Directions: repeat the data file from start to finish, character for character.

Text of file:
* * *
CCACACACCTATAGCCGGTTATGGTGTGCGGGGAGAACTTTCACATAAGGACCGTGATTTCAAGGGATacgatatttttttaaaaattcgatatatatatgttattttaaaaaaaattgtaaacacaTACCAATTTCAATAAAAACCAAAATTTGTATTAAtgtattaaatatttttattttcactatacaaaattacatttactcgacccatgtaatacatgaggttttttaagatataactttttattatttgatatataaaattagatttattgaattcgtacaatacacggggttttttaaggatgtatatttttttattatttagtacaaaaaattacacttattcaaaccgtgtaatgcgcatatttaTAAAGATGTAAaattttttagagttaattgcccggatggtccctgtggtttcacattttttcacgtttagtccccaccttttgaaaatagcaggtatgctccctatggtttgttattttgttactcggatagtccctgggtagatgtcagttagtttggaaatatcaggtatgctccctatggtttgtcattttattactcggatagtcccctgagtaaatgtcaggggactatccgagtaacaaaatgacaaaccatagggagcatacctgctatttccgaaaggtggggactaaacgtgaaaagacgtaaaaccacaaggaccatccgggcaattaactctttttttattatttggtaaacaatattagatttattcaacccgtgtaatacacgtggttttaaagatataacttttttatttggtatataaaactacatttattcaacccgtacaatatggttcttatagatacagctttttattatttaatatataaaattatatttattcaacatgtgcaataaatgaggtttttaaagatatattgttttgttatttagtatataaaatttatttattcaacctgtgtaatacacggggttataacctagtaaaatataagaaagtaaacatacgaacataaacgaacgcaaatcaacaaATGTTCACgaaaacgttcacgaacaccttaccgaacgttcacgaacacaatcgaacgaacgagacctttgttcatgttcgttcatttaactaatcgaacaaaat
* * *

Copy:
CCACACACCTATAGCCGGTTATGGTGTGCGGGGAGAACTTTCACATAAGGACCGTGATTTCAAGGGATacgatatttttttaaaaattcgatatatatatgttattttaaaaaaaattgtaaacacaTACCAATTTCAATAAAAACCAAAATTTGTATTAAtgtattaaatatttttattttcactatacaaaattacatttactcgacccatgtaatacatgaggttttttaagatataactttttattatttgatatataaaattagatttattgaattcgtacaatacacggggttttttaaggatgtatatttttttattatttagtacaaaaaattacacttattcaaaccgtgtaatgcgcatatttaTAAAGATGTAAaattttttagagttaattgcccggatggtccctgtggtttcacattttttcacgtttagtccccaccttttgaaaatagcaggtatgctccctatggtttgttattttgttactcggatagtccctgggtagatgtcagttagtttggaaatatcaggtatgctccctatggtttgtcattttattactcggatagtcccctgagtaaatgtcaggggactatccgagtaacaaaatgacaaaccatagggagcatacctgctatttccgaaaggtggggactaaacgtgaaaagacgtaaaaccacaaggaccatccgggcaattaactctttttttattatttggtaaacaatattagatttattcaacccgtgtaatacacgtggttttaaagatataacttttttatttggtatataaaactacatttattcaacccgtacaatatggttcttatagatacagctttttattatttaatatataaaattatatttattcaacatgtgcaataaatgaggtttttaaagatatattgttttgttatttagtatataaaatttatttattcaacctgtgtaatacacggggttataacctagtaaaatataagaaagtaaacatacgaacataaacgaacgcaaatcaacaaATGTTCACgaaaacgttcacgaacaccttaccgaacgttcacgaacacaatcgaacgaacgagacctttgttcatgttcgttcatttaactaatcgaacaaaat